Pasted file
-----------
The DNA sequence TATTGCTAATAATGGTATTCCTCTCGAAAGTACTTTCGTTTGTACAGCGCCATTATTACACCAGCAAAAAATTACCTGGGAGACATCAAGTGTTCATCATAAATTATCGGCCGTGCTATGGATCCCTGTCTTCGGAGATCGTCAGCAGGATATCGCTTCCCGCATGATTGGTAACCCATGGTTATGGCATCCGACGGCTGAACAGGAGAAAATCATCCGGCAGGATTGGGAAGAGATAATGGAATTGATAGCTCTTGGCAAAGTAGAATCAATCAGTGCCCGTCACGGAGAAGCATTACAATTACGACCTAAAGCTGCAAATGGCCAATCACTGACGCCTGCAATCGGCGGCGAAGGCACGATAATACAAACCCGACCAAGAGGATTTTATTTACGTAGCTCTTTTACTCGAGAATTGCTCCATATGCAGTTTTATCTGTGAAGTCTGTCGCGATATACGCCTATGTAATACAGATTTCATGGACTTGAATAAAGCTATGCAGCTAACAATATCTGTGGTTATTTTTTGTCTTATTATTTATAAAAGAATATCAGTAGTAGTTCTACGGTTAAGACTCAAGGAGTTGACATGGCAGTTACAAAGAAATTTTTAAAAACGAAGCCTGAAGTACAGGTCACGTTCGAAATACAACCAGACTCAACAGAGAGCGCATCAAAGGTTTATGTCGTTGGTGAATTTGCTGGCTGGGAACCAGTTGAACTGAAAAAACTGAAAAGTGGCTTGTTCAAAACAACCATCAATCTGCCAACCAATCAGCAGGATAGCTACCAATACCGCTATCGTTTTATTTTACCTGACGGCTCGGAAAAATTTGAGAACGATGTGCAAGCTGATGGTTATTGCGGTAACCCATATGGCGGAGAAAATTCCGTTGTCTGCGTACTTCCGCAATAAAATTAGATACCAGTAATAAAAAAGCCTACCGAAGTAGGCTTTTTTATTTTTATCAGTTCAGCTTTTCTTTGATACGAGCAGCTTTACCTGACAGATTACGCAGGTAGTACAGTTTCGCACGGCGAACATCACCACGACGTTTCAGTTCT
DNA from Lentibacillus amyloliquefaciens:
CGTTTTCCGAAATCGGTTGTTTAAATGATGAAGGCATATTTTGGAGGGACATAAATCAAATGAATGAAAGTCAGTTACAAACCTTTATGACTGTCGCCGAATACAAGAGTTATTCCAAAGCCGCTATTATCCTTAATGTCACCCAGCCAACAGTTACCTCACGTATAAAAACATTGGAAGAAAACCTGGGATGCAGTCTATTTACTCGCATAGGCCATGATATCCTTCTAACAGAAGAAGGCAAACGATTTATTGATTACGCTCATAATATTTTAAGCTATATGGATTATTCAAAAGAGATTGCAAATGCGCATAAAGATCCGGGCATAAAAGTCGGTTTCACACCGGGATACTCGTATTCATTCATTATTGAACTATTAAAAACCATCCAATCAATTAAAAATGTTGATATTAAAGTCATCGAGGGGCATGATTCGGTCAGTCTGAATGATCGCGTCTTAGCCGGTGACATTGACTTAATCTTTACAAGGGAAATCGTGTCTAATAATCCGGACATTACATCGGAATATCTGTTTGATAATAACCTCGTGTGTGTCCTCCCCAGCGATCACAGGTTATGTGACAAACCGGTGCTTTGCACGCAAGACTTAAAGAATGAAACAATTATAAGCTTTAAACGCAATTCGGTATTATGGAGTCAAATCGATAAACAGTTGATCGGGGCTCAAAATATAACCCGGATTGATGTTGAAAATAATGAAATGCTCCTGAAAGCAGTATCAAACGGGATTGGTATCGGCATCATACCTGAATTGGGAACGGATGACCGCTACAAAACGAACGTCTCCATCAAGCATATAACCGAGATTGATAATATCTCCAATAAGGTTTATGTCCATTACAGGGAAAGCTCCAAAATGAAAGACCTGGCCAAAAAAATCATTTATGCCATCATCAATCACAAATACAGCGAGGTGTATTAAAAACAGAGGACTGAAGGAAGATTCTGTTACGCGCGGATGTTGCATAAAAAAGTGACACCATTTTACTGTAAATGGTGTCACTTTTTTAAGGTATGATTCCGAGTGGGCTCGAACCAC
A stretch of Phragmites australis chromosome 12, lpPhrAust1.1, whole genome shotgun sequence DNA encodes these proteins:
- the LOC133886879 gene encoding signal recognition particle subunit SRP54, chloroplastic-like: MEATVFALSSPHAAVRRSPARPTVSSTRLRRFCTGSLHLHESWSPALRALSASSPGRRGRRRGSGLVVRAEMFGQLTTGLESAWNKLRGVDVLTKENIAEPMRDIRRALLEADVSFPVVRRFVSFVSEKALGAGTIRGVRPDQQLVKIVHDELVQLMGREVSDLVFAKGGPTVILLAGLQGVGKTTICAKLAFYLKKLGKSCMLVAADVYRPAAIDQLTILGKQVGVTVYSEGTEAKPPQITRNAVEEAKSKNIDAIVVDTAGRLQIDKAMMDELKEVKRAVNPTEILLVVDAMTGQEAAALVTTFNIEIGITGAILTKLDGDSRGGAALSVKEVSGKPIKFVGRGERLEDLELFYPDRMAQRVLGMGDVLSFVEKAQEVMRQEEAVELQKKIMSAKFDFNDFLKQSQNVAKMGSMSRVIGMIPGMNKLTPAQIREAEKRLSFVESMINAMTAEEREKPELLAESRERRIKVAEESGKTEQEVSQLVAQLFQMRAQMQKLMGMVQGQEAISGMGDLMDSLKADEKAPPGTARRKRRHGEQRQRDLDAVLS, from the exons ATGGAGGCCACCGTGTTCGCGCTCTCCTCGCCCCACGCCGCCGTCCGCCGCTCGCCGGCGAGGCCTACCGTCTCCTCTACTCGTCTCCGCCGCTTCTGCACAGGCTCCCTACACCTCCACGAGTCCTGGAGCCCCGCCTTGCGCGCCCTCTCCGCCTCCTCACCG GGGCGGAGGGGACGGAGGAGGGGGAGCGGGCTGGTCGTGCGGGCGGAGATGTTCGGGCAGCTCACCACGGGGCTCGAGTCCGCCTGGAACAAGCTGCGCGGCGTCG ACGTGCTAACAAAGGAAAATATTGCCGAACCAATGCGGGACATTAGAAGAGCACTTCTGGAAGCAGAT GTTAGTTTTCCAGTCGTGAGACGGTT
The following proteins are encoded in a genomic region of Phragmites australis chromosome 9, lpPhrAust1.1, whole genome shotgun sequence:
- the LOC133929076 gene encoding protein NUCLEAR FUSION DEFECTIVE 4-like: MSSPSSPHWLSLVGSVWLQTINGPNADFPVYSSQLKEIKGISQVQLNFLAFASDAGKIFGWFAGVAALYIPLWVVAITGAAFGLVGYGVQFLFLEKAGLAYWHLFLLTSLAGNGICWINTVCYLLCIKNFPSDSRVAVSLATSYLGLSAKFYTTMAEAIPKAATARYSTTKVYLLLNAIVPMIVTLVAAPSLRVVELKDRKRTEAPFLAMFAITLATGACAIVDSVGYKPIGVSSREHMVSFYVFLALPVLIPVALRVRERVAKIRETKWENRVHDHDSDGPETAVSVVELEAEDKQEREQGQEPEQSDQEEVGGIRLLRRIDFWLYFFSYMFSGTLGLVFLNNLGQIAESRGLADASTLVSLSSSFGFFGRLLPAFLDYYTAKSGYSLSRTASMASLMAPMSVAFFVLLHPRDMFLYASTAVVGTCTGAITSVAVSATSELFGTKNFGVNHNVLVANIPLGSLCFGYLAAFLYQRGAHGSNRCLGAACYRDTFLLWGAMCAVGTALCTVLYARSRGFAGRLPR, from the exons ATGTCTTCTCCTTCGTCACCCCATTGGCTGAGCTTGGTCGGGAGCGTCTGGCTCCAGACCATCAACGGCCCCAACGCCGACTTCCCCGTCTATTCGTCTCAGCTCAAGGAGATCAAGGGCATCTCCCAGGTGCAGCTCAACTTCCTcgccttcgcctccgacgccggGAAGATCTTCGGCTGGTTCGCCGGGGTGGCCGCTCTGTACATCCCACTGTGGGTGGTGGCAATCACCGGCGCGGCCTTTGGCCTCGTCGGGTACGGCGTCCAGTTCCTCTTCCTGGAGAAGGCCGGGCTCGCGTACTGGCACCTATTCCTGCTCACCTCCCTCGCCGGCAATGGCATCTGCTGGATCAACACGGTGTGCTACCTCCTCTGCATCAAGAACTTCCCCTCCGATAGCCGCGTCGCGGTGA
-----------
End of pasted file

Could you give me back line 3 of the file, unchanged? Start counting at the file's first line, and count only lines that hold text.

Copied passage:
CGTTTTCCGAAATCGGTTGTTTAAATGATGAAGGCATATTTTGGAGGGACATAAATCAAATGAATGAAAGTCAGTTACAAACCTTTATGACTGTCGCCGAATACAAGAGTTATTCCAAAGCCGCTATTATCCTTAATGTCACCCAGCCAACAGTTACCTCACGTATAAAAACATTGGAAGAAAACCTGGGATGCAGTCTATTTACTCGCATAGGCCATGATATCCTTCTAACAGAAGAAGGCAAACGATTTATTGATTACGCTCATAATATTTTAAGCTATATGGATTATTCAAAAGAGATTGCAAATGCGCATAAAGATCCGGGCATAAAAGTCGGTTTCACACCGGGATACTCGTATTCATTCATTATTGAACTATTAAAAACCATCCAATCAATTAAAAATGTTGATATTAAAGTCATCGAGGGGCATGATTCGGTCAGTCTGAATGATCGCGTCTTAGCCGGTGACATTGACTTAATCTTTACAAGGGAAATCGTGTCTAATAATCCGGACATTACATCGGAATATCTGTTTGATAATAACCTCGTGTGTGTCCTCCCCAGCGATCACAGGTTATGTGACAAACCGGTGCTTTGCACGCAAGACTTAAAGAATGAAACAATTATAAGCTTTAAACGCAATTCGGTATTATGGAGTCAAATCGATAAACAGTTGATCGGGGCTCAAAATATAACCCGGATTGATGTTGAAAATAATGAAATGCTCCTGAAAGCAGTATCAAACGGGATTGGTATCGGCATCATACCTGAATTGGGAACGGATGACCGCTACAAAACGAACGTCTCCATCAAGCATATAACCGAGATTGATAATATCTCCAATAAGGTTTATGTCCATTACAGGGAAAGCTCCAAAATGAAAGACCTGGCCAAAAAAATCATTTATGCCATCATCAATCACAAATACAGCGAGGTGTATTAAAAACAGAGGACTGAAGGAAGATTCTGTTACGCGCGGATGTTGCATAAAAAAGTGACACCATTTTACTGTAAATGGTGTCACTTTTTTAAGGTATGATTCCGAGTGGGCTCGAACCAC